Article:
The idea is, the middle ages were not as Christian as our history studies suggest. For example, the king of the Slavs, named Jaczo, ruled the region that we now call Berlin Brandenburg. He converted to Christianity in 1154. That’s when, with his horse drowning in Havel, he made several trial prayers to different gods. Things went well after Christ called and his horse was helped by the river. He decided to become a follower, but did he leave his three-headed pagan god Triglav, right away? Maybe not. We all need islands of safety within our vision, before we jump.
Wagner and Venus
Time to apply Waldemar’s theory to Wagner’s Tannäuser. Wagner combined two old sagas for his opera. Other than that, he stayed (almost) faithful to the original thread.
Venus lived in Venusberg, somewhere in what is now known as Thuringia. Tannhäuser told Venus that he wanted to leave her, because he missed the sky and the birds. Venusberg was underground, in a mountain, not above it, and hidden from people. Hold that thought. The protruding bone, which supports the female genital hair is called Veneris in anatomy – Latin for the Mount of Venus. In the saga, the men who entered the Venusberg accepted the destruction.
Suppose Venus and Tannhäuser were in a large cave, waiting with as much flesh as one could wish to look at and try. You can have a great product – apparently. Tannhäuser, after an hour of surgical cries, shouts and accusations, leaves Venus, and returns to the Wartburg. The house is on a hill in Thuringia, and that’s where all the other work takes place. The hall can still go. At the Wartburg, he rediscovered his love for Elizabeth, a symbol of the purity of Christian women. He is waiting to be picked up and commanded by a noble soldier. Tannhäuser, an artist and musician, was the man of his dreams, before he sampled without record in Venusberg.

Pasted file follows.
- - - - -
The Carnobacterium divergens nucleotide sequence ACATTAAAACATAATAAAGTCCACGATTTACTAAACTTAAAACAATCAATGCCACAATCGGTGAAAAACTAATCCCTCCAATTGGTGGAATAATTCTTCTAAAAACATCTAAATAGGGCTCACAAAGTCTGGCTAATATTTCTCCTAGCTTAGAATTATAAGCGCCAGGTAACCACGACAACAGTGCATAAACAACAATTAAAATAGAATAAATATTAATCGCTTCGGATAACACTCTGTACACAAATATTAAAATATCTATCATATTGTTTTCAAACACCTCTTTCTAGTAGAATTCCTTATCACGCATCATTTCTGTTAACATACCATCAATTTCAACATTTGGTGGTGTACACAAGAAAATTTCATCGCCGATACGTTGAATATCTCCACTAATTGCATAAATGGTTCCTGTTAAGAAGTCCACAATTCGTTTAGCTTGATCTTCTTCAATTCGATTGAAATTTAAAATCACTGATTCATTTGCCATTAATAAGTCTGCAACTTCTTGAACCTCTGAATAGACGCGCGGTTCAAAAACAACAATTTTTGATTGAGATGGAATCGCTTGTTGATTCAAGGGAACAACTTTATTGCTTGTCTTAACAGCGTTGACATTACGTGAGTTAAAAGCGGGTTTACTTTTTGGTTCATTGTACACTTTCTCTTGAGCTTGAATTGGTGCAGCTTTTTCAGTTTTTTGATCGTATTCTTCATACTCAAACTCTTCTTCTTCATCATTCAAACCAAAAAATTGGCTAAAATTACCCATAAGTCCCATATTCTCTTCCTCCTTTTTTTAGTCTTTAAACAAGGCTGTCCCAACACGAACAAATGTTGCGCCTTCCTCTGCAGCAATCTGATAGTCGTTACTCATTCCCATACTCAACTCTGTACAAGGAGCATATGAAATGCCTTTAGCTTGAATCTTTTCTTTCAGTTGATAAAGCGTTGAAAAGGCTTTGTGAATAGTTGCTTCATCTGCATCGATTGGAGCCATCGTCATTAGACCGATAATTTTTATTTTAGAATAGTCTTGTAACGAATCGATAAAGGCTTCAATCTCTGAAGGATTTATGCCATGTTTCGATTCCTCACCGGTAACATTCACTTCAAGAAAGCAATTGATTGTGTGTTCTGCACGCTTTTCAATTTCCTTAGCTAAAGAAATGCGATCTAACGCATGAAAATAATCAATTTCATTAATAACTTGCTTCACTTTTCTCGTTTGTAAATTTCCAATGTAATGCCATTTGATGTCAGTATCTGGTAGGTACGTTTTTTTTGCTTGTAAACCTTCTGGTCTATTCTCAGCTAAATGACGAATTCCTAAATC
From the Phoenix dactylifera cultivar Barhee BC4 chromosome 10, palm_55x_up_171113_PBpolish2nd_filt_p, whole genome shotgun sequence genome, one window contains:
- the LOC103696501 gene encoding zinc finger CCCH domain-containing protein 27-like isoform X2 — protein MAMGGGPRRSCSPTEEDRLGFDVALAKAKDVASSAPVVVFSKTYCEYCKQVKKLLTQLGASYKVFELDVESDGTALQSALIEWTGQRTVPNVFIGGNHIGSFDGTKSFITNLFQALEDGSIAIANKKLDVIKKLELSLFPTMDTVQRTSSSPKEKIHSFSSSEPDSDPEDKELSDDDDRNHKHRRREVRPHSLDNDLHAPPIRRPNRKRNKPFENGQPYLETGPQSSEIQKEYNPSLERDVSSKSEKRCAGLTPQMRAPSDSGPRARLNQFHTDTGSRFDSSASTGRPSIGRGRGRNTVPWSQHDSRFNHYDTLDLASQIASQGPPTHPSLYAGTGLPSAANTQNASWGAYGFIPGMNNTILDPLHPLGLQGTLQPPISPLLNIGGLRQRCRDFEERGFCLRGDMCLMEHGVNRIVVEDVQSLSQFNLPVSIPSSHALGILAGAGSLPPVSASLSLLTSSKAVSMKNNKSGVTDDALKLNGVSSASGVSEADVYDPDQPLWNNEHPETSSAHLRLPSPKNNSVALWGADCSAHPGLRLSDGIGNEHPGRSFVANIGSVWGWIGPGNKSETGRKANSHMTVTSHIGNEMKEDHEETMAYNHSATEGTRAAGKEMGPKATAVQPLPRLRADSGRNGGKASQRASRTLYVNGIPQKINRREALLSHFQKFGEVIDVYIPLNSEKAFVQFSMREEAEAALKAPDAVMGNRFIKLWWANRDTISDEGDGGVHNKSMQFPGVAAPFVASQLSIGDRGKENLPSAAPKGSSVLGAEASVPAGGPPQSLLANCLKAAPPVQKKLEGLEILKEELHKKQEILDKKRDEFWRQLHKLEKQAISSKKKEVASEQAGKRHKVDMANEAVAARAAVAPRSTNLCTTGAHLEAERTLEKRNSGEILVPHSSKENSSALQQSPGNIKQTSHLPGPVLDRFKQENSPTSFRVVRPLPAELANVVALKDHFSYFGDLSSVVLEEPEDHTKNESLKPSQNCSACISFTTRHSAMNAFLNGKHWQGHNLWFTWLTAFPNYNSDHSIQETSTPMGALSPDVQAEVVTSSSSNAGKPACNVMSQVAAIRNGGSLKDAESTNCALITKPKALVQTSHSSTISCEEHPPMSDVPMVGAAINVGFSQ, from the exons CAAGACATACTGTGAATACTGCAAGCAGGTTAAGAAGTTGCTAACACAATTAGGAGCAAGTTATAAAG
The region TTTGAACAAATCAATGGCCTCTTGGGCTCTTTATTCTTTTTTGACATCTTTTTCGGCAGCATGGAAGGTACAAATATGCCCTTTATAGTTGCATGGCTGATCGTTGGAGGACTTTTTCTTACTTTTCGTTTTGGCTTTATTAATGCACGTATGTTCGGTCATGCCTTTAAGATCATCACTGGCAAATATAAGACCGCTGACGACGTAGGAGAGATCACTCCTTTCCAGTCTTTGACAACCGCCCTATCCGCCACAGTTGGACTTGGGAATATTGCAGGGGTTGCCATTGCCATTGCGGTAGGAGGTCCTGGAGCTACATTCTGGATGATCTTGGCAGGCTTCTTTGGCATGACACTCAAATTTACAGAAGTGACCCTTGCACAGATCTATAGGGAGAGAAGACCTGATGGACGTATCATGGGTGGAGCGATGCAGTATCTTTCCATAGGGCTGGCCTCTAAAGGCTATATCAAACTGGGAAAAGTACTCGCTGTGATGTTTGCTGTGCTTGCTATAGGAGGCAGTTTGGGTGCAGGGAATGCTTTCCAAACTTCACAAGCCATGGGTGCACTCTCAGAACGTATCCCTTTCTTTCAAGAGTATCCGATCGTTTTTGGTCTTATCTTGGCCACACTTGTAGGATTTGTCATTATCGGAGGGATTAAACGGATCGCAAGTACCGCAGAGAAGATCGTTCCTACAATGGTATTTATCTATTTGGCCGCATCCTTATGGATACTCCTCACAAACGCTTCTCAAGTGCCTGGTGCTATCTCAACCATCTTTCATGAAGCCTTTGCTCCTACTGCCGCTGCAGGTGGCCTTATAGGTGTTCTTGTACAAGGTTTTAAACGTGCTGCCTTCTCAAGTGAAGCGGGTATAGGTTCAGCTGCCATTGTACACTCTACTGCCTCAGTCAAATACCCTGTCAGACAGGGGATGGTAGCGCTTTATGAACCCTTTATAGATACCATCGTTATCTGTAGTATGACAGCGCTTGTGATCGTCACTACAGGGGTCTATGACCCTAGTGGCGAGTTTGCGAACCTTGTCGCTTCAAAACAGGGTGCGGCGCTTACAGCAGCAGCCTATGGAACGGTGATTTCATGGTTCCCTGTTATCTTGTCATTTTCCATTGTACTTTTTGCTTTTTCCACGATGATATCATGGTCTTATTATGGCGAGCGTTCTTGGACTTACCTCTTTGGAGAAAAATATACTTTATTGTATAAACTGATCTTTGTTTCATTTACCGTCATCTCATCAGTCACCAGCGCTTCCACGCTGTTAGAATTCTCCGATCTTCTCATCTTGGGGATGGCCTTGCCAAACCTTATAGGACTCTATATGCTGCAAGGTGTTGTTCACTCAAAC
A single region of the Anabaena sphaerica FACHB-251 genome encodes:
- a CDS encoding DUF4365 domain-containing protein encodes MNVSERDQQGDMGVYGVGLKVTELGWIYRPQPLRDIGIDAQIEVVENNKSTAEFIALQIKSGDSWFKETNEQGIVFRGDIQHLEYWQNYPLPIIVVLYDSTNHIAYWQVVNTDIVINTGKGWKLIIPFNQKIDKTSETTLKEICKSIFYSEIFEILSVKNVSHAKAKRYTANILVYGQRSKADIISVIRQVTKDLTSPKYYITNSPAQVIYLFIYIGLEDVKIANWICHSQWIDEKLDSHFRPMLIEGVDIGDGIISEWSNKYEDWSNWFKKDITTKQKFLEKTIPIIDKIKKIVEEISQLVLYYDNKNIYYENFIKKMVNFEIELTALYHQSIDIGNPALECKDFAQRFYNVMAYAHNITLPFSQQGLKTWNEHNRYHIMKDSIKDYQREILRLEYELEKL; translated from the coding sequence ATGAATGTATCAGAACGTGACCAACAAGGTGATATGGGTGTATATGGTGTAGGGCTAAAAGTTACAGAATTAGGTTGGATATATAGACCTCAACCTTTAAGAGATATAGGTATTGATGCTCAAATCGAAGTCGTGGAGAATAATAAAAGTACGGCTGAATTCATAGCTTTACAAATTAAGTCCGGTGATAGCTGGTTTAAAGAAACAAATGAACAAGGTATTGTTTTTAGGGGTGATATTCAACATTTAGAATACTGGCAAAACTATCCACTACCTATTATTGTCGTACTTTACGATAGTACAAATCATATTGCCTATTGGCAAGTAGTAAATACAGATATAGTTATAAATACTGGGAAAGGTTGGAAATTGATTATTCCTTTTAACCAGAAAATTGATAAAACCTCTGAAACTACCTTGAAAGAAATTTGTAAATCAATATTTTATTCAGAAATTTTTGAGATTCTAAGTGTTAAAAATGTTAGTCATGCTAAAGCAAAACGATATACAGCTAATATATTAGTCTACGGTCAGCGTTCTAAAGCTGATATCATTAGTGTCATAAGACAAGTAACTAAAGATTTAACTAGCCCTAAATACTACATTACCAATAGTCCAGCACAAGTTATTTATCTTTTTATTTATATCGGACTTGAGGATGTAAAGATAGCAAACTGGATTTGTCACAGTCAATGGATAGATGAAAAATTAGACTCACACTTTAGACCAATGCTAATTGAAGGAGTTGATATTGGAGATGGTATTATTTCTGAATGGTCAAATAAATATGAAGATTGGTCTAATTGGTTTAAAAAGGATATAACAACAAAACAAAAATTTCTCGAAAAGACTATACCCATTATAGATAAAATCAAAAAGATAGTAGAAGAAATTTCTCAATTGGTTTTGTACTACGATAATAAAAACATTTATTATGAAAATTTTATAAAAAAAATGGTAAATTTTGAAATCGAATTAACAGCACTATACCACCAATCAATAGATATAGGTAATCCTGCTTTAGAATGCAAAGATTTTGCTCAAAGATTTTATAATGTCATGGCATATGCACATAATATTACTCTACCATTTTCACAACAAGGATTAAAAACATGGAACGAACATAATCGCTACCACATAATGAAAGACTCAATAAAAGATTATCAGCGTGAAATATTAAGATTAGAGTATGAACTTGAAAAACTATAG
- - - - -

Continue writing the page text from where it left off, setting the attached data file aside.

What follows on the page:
Tannhäuser enters a singing competition on the theme of true love. Elizabeth’s hand is the winner’s prize. Tannhäuser’s friend, Wolfram, romantically sings of true love – no passion. Tannhäuser blows the gasket and tells them that a little envy of the body no one. Elizabeth is happy with the idea. Tannhäuser gets carried away and agrees to be a guest at Venusberg. He was taken out of the palace and told to join the pilgrims to Rome to see if the sin could be forgiven.
Elizabeth’s Libido, in her Dreams
Today the same soprano sings Venus and Elizabeth, in the same clothes and makeup. We have to ask – was Venusberg a fictional version of Tannhäuser? Was he just thinking about Elizabeth’s libido? Is Elizabeth ready to show the desirable side of her femininity? Was this made in Venusberg, not heaven? We never got it. Tannhäuser leaves a distraught Elizabeth to wonder what could have been. She agrees that her husband must be handsome and agrees that he must go to Rome. He is praying for the Pope’s forgiveness.
Tannhäuser returns from Rome and quotes the words of Pope Urban IV. He can be forgiven for such a heinous sin, as Urban’s staff does, sprouting leaves. Elizabeth is drowning in exhaustion. Wolfram covers him with a cloth. Tannhäuser wants to return to Venusberg, Elizabeth climbs up from under the curtain. Now she is Venus and he tries to seduce her. Wolfram grabs Tannhäuser from behind, preventing him from approaching Venus. Tannhäuser dies, as the pilgrims enter to announce that the staff has sprouted leaves – Tannhäuser is forgiven and can join Elizabeth in heaven.